1940, but they feel safe here,
between the ping-pong table
and the bottled fruit.
Light from a tiny barred window
spills down dust-motes.
There’s a birdcage
he always knocks his head on,
a cupboard that creaks.
Today it’s hot.
They remove more clothes than usual.
Her buttons roll into mouse-holes.
His braces, hurriedly unsnapped,
fly into a corner where they stay
for fifty years.
Upstairs, pans clatter.
Where’s Lizzy? Someone shouts
but with his tongue in her ear,
Lizzy doesn’t cotton on.
Not knowing the way war will turn,
all their arrangements,
sweat from their bodies,
moons from their fingers,
lie in scuffs on the floor.
I like the story-teller’s ‘they’ that demands you have to find out who ‘they’ are, between the deliberately comic ping-pong table and the bottled fruit, lit dimly by what comes through a window that’s ‘barred’. Which should make you think twice. Whoever they are, they come often because ‘there’s a birdcage / he always knocks his head on’. And yes, it’s comic, until it’s unsettling. Because they take off more clothes ‘than usual’ in a fumble of snapped-off buttons and unsnapped braces. A poem of desperate love in a time of war that’s not comic at all but as serious as salt and moons and semen. I love it.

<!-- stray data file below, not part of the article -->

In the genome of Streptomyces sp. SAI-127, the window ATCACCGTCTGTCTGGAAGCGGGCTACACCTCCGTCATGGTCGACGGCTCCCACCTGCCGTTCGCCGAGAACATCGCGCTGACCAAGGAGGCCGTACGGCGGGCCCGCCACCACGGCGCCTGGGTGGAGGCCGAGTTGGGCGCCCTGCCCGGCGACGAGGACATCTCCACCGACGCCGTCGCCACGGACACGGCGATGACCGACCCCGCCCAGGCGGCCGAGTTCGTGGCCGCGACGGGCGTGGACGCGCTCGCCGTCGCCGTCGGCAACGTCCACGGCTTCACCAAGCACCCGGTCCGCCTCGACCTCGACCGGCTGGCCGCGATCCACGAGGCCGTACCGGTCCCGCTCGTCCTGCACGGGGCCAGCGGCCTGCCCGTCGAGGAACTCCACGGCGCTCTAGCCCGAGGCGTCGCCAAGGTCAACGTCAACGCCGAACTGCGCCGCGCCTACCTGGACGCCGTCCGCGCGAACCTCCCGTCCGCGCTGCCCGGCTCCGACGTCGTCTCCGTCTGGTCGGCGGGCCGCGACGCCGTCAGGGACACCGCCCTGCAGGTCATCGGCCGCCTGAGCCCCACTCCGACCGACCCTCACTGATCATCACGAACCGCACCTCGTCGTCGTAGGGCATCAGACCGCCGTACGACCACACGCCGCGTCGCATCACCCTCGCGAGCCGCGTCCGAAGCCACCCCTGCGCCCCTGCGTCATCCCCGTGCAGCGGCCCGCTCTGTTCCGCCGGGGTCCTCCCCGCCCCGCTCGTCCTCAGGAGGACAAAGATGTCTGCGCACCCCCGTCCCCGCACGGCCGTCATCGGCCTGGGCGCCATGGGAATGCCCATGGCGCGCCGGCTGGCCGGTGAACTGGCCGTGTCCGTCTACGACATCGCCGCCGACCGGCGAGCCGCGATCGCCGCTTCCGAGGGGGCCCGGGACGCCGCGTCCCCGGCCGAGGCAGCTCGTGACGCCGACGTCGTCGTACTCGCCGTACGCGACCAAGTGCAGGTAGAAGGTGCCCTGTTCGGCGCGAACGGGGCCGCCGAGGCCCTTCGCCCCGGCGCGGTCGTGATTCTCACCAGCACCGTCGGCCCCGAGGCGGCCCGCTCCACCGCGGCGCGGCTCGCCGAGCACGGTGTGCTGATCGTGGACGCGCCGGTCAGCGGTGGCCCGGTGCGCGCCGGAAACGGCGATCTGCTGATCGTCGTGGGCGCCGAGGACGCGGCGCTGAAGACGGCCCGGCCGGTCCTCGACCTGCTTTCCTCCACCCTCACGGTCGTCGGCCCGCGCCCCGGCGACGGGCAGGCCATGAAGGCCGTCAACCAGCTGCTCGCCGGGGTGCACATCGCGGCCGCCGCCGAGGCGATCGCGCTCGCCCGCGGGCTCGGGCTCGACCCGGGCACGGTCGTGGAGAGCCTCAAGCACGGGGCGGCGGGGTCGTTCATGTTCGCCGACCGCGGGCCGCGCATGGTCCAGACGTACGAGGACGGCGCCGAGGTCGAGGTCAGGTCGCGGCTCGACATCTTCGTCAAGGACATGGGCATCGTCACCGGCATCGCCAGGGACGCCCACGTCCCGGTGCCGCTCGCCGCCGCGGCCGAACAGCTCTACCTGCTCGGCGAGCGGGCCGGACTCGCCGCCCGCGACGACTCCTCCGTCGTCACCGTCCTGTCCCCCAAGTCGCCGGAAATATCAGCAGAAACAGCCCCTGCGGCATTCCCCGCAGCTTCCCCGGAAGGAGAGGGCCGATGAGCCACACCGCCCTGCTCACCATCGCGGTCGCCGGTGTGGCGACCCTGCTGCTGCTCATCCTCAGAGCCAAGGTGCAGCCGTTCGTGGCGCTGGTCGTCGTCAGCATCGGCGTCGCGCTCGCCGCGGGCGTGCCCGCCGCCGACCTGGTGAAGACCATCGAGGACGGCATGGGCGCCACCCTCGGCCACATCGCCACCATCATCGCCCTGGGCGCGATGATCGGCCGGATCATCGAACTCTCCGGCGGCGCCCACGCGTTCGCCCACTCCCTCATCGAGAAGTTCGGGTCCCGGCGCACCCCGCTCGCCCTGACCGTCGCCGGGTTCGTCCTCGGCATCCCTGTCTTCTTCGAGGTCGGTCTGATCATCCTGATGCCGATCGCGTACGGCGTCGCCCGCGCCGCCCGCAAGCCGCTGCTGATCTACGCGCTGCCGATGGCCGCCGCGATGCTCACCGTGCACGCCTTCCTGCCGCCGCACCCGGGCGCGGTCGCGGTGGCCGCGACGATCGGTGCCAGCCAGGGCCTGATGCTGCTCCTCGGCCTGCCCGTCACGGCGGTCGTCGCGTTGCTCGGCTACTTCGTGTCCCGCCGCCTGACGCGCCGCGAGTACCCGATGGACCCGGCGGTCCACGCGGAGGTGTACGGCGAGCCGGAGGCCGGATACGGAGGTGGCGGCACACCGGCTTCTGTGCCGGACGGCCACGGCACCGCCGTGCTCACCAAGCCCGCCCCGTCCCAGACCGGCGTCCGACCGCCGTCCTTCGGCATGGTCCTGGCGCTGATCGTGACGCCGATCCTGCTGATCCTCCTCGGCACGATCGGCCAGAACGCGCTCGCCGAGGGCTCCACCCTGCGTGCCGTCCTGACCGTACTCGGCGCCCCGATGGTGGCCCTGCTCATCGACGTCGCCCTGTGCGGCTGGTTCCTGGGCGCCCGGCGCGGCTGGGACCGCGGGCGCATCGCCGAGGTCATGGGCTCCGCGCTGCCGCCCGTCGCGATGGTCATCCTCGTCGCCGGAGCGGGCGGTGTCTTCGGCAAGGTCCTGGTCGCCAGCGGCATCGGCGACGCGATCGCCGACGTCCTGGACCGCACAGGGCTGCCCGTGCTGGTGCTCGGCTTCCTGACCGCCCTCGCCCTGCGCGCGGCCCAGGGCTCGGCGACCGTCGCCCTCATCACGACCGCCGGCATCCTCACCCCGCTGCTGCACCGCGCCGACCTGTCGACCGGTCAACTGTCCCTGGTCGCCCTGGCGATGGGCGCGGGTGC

This poem is one of a sequence, Songs from West Cumbria,which is woven into her collection Crowd sensations.You’ll see what I mean by the poet as ‘dark watcher’
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There was a goat outside the window of my Classic Double,
working a bald strip of tilted earth behind wire.
Between us laya five-foot-deep concrete alley
through glass; my admiration at its brown head and neck
on a white body, like two beasts severed and sewn;
and some prison dreams neither of us would divulge.
In the bar, low sun glimmed off the sea. I couldn’t
get a seat near it. The men from the power station who could,
as a squadron, turned their headsfrom the window
to watch the TV above mine. For me too, it was hard
to believe in the beach that stretched for miles each side
like an adhesive strip ripped off something useful.
Breakfast was an open bag of Kingsmill White,
some soft croissants pouched in cellophane, plus
one bruised pear which I took out of fellow feeling.
I had to get us out of here: away from the owners
talking business in their sagging tracksuits, away
from this disowned ground, its hand-hot rain.
From ‘Crowd Sensations’ (Seren Books, 2016)
It’s the moment that matters, says Clive James. Sometimes the moment is also an image. The beach like a a strip of parcel tape ‘ripped off something useful’.Lovely. Desperate.